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13.10.2015 | Halya Coynash

Who wouldn’t support Russia’s “war against barbarians, sadists & monsters” in Syria?

   

  The baby whose name means Hope in Russia "for whom it’s all about", according to Russian TV

Less than two weeks after Russia began airstrikes in Syria, a large percentage of Russians have now changed their opinion and support the military intervention.  How could they not when all mainstream television channels are presenting Russia as the saviour and only country willing to properly fight the Islamic State?   TV NTV has even come up with a new programme called ‘Propaganda’ which on Oct 4 explained why Russian forces are waging “war against barbarians, sadists and monsters”, why the West’s ‘democracy’ has brought only chaos and destruction, and “why in the West they distort official commentaries” about the Russian bombing raids in Syria. 

From the very beginning of this new programme, the presenter Jelena Milincic, a Moscow-based Serbian reporter for the Kremlin-funded RT (formerly Russia Today), stresses Russia’s role in saving lives.  The viewer is shown images of a Syrian new-born baby, injured in her mother’s womb.  Milincic explains that the baby’s name is Amel, which translates into Russian as Nadezhda [hope].  “This is all for little Nadya!”, she says, giving a whole new perspective to the bombing raids.  The narrative is, in fact, similar to that used in 2014 to justify Russia’s military engagement, supposedly through ‘volunteers’ in eastern Ukraine.  Then too, the media was full of claims that Ukrainian soldiers were committing atrocities, ‘genocide of the Russian-speaking population’, war crimes, etc. 

Ukraine is out of the camera’s focus in this programme, though the villains in the West, especially the USA, remain the same, with their position particularly incomprehensible.  After all, the presenter stresses, this is a “war of the entire civilized world against barbarians”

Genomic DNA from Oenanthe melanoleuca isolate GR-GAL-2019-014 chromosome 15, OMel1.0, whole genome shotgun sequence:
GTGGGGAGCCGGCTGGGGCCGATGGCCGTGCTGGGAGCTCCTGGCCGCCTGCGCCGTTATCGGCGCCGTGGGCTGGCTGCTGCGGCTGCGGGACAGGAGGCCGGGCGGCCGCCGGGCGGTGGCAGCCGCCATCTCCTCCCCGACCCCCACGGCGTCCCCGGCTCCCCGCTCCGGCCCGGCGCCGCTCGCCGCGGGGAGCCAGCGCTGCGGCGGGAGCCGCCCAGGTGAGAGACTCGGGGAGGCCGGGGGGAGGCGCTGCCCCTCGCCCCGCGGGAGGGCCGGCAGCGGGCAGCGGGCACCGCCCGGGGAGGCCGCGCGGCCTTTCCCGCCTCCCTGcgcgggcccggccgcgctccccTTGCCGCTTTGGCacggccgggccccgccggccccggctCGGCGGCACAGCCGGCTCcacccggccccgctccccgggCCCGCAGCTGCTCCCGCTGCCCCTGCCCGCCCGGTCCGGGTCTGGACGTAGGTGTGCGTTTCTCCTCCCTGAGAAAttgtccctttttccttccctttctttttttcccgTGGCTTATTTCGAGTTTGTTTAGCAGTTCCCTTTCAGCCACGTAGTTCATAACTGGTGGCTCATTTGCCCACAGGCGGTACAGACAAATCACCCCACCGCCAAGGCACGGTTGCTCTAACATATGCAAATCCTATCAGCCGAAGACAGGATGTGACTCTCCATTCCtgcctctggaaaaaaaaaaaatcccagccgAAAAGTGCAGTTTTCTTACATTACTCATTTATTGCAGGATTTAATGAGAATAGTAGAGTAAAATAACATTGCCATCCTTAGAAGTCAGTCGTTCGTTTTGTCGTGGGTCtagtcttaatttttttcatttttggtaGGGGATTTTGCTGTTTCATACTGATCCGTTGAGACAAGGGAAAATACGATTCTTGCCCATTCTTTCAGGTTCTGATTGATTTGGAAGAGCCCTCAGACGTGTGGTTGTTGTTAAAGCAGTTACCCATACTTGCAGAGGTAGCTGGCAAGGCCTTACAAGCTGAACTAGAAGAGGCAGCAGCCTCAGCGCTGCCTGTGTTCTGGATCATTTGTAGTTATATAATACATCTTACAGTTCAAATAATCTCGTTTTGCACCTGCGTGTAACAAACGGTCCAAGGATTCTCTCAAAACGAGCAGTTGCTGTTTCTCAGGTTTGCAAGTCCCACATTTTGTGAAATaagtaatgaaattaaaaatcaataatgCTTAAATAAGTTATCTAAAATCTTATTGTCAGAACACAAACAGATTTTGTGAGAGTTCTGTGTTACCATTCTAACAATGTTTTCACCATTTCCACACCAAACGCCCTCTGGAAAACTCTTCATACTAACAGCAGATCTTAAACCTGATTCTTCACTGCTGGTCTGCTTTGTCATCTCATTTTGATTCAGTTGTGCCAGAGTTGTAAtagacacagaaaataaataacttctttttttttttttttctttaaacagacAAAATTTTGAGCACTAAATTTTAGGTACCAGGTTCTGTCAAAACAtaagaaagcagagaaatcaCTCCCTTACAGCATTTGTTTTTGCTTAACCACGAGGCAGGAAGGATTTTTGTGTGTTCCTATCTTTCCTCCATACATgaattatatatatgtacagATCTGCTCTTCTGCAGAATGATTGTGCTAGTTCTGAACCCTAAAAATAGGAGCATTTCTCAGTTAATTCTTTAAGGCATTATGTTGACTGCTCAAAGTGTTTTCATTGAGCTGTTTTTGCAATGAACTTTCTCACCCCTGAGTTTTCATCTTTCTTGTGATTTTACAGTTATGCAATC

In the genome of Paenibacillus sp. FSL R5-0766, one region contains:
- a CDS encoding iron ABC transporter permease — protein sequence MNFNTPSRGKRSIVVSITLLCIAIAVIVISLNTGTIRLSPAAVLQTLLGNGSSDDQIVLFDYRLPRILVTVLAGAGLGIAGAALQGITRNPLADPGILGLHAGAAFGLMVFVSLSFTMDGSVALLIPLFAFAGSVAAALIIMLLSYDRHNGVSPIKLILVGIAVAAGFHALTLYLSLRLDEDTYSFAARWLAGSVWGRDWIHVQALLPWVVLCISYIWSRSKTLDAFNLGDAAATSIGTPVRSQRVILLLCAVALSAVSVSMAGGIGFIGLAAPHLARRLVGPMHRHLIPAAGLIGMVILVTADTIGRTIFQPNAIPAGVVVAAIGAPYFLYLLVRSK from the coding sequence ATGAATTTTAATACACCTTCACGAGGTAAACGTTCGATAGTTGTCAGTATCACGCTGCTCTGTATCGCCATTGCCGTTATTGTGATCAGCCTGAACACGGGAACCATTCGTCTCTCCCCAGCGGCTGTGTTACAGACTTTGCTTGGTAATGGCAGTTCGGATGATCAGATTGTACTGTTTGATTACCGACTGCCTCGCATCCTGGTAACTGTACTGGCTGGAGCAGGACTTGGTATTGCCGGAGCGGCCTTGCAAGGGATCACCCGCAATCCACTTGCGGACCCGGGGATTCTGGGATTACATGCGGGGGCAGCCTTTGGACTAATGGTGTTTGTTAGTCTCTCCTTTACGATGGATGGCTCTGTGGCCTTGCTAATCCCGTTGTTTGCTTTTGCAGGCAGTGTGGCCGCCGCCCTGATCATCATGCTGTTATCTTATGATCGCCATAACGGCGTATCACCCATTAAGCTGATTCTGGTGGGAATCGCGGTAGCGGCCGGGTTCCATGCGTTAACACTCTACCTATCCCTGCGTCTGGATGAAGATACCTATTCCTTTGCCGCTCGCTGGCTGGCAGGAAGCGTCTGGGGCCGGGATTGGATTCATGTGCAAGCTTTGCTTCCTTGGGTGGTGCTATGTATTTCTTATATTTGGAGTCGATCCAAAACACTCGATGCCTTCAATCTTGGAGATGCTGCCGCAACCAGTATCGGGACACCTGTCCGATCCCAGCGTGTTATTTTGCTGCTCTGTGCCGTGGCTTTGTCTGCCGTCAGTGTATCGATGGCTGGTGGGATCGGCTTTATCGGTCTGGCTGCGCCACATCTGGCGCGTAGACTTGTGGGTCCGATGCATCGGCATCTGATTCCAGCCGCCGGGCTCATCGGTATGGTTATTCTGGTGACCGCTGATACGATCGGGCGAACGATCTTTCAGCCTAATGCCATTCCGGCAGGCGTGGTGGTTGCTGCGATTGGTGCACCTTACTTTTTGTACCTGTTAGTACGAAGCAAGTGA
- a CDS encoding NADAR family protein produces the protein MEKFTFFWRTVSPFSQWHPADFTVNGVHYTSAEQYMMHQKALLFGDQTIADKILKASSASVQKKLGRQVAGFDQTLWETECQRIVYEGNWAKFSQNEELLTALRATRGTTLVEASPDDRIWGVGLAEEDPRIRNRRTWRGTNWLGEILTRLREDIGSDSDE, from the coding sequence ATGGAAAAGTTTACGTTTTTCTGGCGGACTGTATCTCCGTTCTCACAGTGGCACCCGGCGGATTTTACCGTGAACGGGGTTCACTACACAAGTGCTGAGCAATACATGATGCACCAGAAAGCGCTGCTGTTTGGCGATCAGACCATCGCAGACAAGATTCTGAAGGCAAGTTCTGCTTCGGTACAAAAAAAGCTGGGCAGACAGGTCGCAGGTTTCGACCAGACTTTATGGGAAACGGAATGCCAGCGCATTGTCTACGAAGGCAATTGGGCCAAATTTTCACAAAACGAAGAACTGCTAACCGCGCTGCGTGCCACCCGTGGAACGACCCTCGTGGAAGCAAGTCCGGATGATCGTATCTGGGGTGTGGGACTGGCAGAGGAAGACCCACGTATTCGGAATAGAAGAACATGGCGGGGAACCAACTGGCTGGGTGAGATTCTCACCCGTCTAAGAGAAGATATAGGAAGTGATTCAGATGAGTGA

It is this war that the viewer is to understand Russia is fighting.  The manipulative selection of video footage and commentary dismisses any suggestion that Russia could be bombing any but Islamic State [ISIS] targets or killing civilians as deliberate lies and ‘fakes’. 

The viewers are assured that no land forces will be used, and no conscripts, while action against ISIS in Syria has the additional use of ensuring that “the five thousand Russian citizens now fighting with ISIS” will not return home to Russia.

And the West?   Well, “they don’t like Russia, but they like Bashar al-Assad even less and the tradition has been established in the West: if you don’t like somebody, you must overthrow, torture, kill them.  And all of course as part of the battle for democracy.”

We are then shown images and a list of what it was allegedly like in Iraq and Libya “before democracy” and “after democracy”, with the viewer left in no doubt about which was to be preferred.  Where dictators are ousted, “the middle ages” reign, with hideous images of ISIS atrocities. 

US Barack Obama with his penchant for “democracy”, treated as a synonym for destruction and carnage, is contrasted to his Russian counterpart Vladimir Putin, who stated at the UN that he respected the choice of the Syrian people and therefore supported their “legitimately elected president”.  Putin, we learn, is not in favour of Assad, he is in favour of “playing by the rules”.  Just to demonstrate that Russia is not totally alone in defending sanity and civilization, “our old acquaintance”, the leader of France’s far-right National Front, Marine Le Pen” is quoted as also supporting the Syrian dictator. 

The overt mirroring of regular exposes of Russian propaganda and fakes is new, but the basic narrative can be found on all mainstream Russian television channels. 

Small wonder then that the latest Levada Centre survey, carried out from Oct 2-5, found a significant increase in the number of Russians who saw the Islamic State as a threat – 72%, whereas in the Spring ISIS was scarcely mentioned.  46% support the Federation Council’s decision to permit the use of Russian forces abroad, whereas in  September 69% were against direct military support for Syria’s leaders.  47% are in favour of “supporting Assad in his fight with the Islamic State and the opposition.  Only 8% believe that Russia should join the western coalition in its fight against the Islamic State and the Assad regime. 

Most of the respondents are probably unaware of the latest reports suggesting that Isis has made significant gains thanks to Russia’s bombing of the opposition in the west of Aleppo and key areas.  They will be equally oblivious to the allegations made by Human Rights Watch that new Russian-made cluster munitions are being used in Syria. 

In fact, however, with Russia presented as saviour, defending those “who play by the rules’,   and the west as slandering those fighting barbarism while failing to do anything itself, why would they believe them? 

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